Base requirements lay out the data that must be logged to meet operational, security and legal obligations. Aspirations may include logging data to achieve better business or operational insights thus improving processes yet are not absolutely required to meet security and operational goals.

Q1: Which requirements are non-negotiable?

We’ve said it in so many ways but we have to get the wording right for the answer to be accepted.

Spoiler warning: Answer operational and security requirements

Task 5 - Principles and Difficulties

Some of these principles may seem obvious but the obvious can easily be overlooked so it’s always worth thinking about. I won’t just repeat what the room says - it’s good information. I will list the principles though. The stated log principles include: Collection, format, archival and accessibility, monitoring and alerts, security and change.

A discussion of challenges follows. These should mostly be faced at the planning stage. Challenges include: Volume & noise, performance and collection, process and archive, security, analysis. Other challenges are lumped together under miscellaneous and mostly include the lack of something: planning, resources, technical skills.

Notice, archive and security appear both in principles and challenges. In fact the challenges consider different aspects of the principles so that isn’t really surprising. The challenge of data volume applies to both collection and archival and accessibility.

The final point made seems relevant to all aspects of security not just logging so, it’s worth emphasising: Adhere to principles and address challenges proactively.

Q1: Your team is working on policies to decide which logs will be stored and which portion will be available for analysis. Which of the given logging principles would be implemented and improved?

The key words here are stored and available. We’re looking at principles. So what’s another word for store (especially for a long time)

Spoiler warning: Answer Archiving and Accessibility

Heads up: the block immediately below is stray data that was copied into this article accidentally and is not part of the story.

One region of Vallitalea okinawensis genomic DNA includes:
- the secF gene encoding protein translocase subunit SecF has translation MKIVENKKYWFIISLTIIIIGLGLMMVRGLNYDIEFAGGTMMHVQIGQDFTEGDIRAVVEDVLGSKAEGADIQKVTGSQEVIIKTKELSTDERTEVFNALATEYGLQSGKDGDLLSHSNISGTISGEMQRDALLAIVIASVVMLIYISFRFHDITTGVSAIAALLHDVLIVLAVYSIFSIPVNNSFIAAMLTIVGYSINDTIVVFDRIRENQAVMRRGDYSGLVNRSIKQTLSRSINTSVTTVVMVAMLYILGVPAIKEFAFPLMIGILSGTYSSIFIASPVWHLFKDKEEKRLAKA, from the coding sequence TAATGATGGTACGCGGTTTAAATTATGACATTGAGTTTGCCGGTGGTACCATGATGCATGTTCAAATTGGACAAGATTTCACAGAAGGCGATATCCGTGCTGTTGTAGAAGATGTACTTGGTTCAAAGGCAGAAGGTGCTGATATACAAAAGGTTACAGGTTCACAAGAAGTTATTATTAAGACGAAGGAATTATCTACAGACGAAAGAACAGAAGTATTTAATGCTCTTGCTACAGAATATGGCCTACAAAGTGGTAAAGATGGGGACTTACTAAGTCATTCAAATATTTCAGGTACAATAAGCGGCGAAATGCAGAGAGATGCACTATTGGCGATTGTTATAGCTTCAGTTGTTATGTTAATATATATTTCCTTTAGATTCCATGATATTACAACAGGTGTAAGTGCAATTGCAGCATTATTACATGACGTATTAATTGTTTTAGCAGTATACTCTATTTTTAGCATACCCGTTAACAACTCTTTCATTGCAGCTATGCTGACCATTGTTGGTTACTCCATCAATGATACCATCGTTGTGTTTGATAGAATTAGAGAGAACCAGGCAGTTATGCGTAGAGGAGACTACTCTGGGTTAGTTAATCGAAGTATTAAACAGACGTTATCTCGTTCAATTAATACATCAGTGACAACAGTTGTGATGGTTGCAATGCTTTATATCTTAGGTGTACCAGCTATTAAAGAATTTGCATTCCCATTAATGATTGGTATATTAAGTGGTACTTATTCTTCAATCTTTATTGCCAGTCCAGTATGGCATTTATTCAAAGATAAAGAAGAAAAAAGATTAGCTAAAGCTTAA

Q2: Your team implemented a brand new API logging product. One of the team members has been tasked with collecting the logs generated by that new product. The team member reported continuous errors when transferring the logs to the review platform. In this case, which of the given difficulties occurs?

Here we assume the team member is technically proficient and is following procedure. There’s a hint in the word error. Which challenge covers things that might be error-prone?

Spoiler warning: Answer process and archive

Task 6 - Common Mistakes and Best Practices

In almost all situations within a professional environment it is good to be aware of, and knowledgeable about, best practice. While it is important to learn from one’s own mistakes - a true master learns from the mistakes of others.

Q1: As a consultant, you are doing a comprehensive risk assessment and noticed that one of the development teams implemented a custom script to generate logs for an old system which omits loggings at some phases. What would you call this? (Mistake or Practice?)

It’s not directly obvious which this is. If the omissions were planned then it may not be a problem to omit some phases from the logs. However the use of the word ‘omit’ rather than ‘exclude’ makes it sound like this is not the intended outcome. Also, you could just count the number of letters the answer requires.

Spoiler warning: Answer mistake


I thought this room might be a bit light on substance due to no VM or separate activity. After completing it I found it’s changed how I think about logging, why it’s done, how it’s done, and how it might be improved to address different goals.

Next: Intro to Log Analysis.